4. Treating Information as a Critical Asset
“Data” is much more than numbers in a spreadsheet sitting on a shared drive. Data has value, especially when it can be mined, reported and analyzed in large, aggregated quantities. It’s when companies view their data as something of value that it becomes an asset. When that data asset is shared across enterprise systems, its value is then shared across corporate entities, bringing about tremendous decision-making power to multiple collaborative teams.
4 Important Considerations for a System Integration
There’s no question that system integrations can be complex. It’s important therefore, to plan appropriately and approach them strategically. At 4castplus, we recommend a cost-efficient integration that eliminates duplicate work and takes full advantage of the capabilities of both systems. Once in place, data will flow smoothly between the systems enabling a full enterprise view of corporate financial data. Following are 4 very key items to consider when planning out an integration.
1. Limit Integration Points
With any integration, it is important to reduce the number of interactions that occur between the two systems within the same business process. The more touch points (i.e.: dataflows) there are, the more complexity is introduced into the process in addition to cost, effort, and time. This leads to the potential for breaks and errors in critical processes. The goal should be that a single system should own as much of a process as possible before it can integrate with the second system.
2. Establish a Single System of Record
It is crucial that all integration data points between the two systems have an owner and a recipient so that there is no miscommunication or issues in integration. One system must be identified as the source of truth, and the other systems are deemed subscribers of the information. The business must initiate a system of record for these transactions and ensure that the business controls are established and can be reviewed and assessed to ensure that the process can support these audits.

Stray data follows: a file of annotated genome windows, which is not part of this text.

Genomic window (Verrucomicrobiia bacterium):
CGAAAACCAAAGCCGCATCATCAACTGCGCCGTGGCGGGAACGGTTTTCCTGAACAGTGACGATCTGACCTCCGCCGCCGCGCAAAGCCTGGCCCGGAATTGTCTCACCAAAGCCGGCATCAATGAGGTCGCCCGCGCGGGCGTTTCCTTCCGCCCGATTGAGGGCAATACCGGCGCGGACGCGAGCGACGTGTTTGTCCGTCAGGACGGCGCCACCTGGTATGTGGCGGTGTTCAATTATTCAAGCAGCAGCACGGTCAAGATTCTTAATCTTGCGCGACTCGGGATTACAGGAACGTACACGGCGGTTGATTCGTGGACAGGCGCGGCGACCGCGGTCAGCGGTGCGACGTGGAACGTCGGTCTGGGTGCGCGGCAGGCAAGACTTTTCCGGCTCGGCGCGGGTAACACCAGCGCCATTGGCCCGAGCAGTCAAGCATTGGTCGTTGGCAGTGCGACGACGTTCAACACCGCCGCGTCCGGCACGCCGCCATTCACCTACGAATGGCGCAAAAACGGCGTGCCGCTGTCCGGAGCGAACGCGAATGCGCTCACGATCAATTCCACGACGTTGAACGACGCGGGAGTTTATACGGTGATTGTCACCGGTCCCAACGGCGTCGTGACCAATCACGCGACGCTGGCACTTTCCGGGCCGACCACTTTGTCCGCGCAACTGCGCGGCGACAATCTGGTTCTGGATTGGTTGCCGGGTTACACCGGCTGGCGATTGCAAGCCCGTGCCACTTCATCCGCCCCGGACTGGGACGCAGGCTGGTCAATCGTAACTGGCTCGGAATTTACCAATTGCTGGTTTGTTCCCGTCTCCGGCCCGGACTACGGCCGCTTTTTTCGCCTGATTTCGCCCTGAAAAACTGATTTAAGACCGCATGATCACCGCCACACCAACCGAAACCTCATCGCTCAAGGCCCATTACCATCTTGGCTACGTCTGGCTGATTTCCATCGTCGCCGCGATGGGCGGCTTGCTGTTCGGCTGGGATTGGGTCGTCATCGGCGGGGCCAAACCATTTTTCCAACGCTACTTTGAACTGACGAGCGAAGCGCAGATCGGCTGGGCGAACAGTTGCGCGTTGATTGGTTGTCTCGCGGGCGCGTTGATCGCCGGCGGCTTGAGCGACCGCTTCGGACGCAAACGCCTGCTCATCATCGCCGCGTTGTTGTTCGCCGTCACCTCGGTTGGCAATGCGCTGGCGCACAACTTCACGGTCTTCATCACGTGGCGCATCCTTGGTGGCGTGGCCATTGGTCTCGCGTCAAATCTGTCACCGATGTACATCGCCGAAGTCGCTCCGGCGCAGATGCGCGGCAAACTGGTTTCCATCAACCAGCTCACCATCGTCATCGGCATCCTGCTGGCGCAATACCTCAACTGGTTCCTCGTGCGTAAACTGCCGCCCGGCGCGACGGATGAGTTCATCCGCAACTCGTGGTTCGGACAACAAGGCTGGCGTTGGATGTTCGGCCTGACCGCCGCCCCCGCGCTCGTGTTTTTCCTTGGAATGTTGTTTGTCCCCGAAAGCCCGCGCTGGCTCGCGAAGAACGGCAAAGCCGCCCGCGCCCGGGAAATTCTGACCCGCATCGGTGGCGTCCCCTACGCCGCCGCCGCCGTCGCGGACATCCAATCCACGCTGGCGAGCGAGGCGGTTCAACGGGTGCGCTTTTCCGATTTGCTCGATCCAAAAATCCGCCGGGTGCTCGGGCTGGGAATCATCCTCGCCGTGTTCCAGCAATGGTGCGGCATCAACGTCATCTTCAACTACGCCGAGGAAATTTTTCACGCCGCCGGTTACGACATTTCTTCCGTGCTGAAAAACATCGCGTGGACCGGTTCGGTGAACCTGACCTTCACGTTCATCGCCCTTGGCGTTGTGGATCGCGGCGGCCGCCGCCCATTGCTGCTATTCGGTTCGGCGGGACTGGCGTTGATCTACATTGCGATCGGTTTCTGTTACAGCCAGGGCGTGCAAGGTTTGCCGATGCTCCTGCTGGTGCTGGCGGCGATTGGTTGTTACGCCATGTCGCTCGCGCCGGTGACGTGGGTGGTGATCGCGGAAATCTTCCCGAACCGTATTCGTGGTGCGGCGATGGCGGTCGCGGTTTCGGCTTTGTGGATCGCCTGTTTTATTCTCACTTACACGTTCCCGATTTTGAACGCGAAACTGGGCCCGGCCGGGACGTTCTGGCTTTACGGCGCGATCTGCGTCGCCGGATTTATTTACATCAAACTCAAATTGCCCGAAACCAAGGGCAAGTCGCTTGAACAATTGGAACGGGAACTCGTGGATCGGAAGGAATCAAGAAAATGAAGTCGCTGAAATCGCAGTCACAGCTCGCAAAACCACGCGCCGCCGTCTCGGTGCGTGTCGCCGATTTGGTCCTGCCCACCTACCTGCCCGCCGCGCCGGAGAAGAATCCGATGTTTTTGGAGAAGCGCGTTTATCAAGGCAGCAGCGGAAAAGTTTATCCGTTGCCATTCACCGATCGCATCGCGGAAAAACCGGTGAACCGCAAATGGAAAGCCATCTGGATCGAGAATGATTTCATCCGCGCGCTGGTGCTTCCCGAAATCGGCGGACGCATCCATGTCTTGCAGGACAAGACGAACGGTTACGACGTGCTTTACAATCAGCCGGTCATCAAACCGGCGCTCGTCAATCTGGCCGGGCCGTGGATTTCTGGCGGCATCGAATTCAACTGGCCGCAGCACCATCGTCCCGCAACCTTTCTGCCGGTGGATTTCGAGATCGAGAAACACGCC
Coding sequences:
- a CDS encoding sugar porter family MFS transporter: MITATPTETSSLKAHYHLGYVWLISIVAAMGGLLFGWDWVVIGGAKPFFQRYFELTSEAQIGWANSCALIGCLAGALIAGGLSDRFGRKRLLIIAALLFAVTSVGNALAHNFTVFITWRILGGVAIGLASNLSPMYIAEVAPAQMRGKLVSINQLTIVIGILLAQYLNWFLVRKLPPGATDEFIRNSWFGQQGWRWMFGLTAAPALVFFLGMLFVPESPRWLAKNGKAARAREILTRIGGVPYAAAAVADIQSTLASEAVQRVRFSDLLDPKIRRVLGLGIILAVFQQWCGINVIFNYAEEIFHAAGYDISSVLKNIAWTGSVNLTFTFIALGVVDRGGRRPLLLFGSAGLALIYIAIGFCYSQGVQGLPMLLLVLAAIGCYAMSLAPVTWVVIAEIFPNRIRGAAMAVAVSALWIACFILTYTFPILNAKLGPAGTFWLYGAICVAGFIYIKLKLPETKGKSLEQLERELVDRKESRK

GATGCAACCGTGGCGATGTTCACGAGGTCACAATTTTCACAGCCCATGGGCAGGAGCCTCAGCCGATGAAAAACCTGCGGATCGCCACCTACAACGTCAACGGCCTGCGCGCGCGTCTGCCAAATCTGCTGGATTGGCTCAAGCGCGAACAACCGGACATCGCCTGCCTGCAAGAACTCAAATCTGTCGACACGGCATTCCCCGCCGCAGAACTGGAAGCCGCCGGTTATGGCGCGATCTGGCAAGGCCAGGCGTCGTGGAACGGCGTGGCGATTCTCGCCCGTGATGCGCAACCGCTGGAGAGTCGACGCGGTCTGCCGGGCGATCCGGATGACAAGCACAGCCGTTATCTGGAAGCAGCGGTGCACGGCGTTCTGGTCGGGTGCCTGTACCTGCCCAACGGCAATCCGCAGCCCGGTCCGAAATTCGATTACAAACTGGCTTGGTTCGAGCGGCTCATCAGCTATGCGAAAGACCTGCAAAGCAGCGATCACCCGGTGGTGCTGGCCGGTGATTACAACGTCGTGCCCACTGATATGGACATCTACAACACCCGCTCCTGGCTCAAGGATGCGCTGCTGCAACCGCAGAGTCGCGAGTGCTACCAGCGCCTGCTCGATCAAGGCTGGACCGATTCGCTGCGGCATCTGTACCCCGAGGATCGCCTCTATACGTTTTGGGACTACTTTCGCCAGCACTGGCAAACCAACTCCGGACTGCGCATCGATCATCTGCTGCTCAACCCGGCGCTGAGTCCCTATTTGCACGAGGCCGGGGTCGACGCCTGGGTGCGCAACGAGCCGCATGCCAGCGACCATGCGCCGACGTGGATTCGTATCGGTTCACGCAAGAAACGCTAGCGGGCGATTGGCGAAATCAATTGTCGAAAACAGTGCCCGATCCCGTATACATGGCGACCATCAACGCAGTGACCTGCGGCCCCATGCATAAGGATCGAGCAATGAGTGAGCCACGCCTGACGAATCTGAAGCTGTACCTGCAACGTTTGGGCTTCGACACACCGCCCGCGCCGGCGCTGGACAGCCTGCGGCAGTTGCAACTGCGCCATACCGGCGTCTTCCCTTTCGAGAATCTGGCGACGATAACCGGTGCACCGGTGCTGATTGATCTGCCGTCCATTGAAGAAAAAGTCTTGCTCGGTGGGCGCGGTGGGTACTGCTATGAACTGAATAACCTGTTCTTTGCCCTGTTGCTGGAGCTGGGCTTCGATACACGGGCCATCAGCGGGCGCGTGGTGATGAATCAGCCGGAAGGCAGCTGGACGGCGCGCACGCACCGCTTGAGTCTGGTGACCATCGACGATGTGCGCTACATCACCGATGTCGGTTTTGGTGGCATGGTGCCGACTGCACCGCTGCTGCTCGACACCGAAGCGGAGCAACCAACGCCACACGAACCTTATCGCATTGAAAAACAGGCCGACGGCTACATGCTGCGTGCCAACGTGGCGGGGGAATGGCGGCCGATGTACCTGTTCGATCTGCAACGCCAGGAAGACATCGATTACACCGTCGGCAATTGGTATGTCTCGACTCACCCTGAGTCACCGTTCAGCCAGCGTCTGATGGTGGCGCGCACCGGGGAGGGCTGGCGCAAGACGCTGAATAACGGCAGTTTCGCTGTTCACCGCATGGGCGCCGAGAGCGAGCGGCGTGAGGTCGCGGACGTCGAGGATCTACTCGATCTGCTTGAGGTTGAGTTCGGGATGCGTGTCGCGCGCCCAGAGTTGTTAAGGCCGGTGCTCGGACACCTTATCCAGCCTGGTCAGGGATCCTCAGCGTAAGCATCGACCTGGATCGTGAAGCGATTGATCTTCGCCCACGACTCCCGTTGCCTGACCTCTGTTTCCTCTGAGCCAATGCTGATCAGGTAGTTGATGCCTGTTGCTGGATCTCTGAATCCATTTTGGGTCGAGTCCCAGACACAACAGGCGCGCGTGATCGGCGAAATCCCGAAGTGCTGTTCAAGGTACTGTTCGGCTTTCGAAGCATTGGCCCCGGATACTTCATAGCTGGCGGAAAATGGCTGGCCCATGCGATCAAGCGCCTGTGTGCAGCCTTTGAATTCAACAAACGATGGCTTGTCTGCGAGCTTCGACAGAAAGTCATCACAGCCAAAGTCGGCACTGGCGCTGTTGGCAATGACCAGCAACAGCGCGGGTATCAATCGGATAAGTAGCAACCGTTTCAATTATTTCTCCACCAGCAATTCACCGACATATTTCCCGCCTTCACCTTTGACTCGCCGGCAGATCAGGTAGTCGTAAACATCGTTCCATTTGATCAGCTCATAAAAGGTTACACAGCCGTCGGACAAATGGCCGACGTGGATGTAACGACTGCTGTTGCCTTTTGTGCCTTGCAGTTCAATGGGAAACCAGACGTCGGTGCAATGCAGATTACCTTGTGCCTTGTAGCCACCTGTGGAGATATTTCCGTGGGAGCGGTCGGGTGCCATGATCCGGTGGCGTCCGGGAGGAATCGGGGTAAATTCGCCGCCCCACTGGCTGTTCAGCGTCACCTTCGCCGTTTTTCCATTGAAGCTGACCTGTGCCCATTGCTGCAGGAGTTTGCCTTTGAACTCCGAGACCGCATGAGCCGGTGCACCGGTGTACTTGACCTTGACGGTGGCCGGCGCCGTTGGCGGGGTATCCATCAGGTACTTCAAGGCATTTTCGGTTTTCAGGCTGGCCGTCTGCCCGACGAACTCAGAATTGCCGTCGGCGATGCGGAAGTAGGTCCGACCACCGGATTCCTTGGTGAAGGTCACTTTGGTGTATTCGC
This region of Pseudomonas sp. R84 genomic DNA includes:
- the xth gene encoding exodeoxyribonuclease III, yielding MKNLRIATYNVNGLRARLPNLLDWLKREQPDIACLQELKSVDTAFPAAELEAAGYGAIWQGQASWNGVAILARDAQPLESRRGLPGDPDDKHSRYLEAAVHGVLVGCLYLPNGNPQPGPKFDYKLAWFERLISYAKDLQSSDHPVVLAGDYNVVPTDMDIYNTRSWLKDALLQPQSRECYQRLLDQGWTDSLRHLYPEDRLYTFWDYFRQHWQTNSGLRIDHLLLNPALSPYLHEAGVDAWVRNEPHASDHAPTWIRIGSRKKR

3. Ensure Governance and Financial Controls
Another thing to consider is that leverage compliance standards such as SOC-1, ISO-27001, and GDPR are applied with strict governance and controls over all the data generated in the systems. In addition, apply the same level of meticulous management over the data set that is integrated with the ERP. The Chief Financial Officer (CFO), therefore, is provided with the peace of mind that all information is available for audit purposes, and subject to a demanding level of rigor.
4. Reconciliation Between the Systems
When one system is established as the system of record, and the second system receives the results and data of the integration flow, the second system must be able to reconcile back to the source system. Doing this will ensure that reports being generated from one system will reconcile with the second system and this will ensure data consistency.
It is crucial to apply stringent measures and governance on these projects to ensure that your finances, activities, resources, and critical documents are carefully managed to decrease risk and provide a successful outcome. Working with 4castplus will equip you with a comprehensive cloud-based software platform on which your company can execute projects successfully, consistently, and profitably. Get in touch with us today to learn more about the ways we can assist with your construction company’s success. Or sign up for a free live demo to see 4castplus in action.